New Reports Describe Vital Opportunities for San Jose’s Food Sector

SAGE has just released two new reports which describe vital opportunities  for two food business sectors in San Jose.  These reports, the San Jose Wholesale Food Center Development Prospectus and the San Jose Food Business Incubator Needs Assessment, are follow up analyses based on recommendations from the San Jose Food Works study, produced by SAGE in early 2017.

The  San Jose Wholesale Food Center Development Prospectus describes the need for a facility and related infrastructure to serve existing, and potentially new, co-located food wholesalers, processors, and specialty food producers as well as local farmers, while improving agricultural vitality and economic health. The Prospectus includes sections on the Food Center Concept, Recommended Management Structure, Estimated Costs and Funding Needs, Consistency with City Policies, and Potential Economic Benefits, as well as Appendices about San Jose’s Industrial Real Estate Market and a Comparative Analysis of other Wholesale Food Markets. The purpose of the Prospectus is to present a high level development opportunity to prospective private and public development partners in order to get feedback and elicit interest. Building on our work to date and in partnership with interested businesses, SAGE is now seeking funding to create an actionable high level business plan to move this needed project toward realization.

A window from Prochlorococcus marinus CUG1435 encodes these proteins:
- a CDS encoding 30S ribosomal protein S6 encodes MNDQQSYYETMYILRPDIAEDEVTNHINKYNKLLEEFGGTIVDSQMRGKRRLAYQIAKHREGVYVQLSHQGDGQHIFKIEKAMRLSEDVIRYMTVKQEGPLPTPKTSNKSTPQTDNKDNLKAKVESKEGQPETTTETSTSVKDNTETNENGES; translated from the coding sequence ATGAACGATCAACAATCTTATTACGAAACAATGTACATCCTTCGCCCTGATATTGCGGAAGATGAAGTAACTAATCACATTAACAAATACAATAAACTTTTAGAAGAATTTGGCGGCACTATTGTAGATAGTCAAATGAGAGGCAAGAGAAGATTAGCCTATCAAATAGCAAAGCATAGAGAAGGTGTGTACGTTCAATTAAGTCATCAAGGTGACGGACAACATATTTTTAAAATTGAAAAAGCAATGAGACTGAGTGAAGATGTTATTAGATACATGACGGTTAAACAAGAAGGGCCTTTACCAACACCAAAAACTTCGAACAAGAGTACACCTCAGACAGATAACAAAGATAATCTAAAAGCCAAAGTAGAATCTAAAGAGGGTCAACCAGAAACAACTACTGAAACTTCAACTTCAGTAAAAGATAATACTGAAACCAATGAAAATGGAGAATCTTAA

The San Jose Food Business Incubator Needs Assessment is an evaluation of the needs of early stage and small-scale food entrepreneurs in the San Jose area for resources including facilities and programs, technical assistance, financial assistance, and assistance with regulatory compliance.  The Assessment covers general types of food entrepreneurs and resources they need, resources available in San Jose, and the methodology and results from a survey administered to 56 food entrepreneurs in the San Jose area.  The Assessment also includes recommendations section for a range of strategies for helping food entrepreneurs grow successful businesses and the roles of potential implementation partners. The Appendices include a list of existing resources for San Jose food entrepreneurs and case studies of some exemplary facilities. The purpose of the Assessment team is to catalyze the partnerships and investments needed to enable food entrepreneurs to strengthen their myriad contributions to the vitality of San Jose’s food economy and diverse culture.

These two projects were made by possible by the contributions of many business and community partners and by generous support from funders – the Knight Foundation and the City of San Jose Office of Economic Development and Housing Department.  The projects benefited from the thoughtful guidance of the Food Works Advisory Committee: Kristen Clements, San Jose Department of Housing, Cayce Hill, Veggielution; Julie Hutcheson, San Jose Conservation Corps and Charter School; Marc Landgraf, Santa Clara Valley Open Space Authority, and Eli Zigas, SPUR.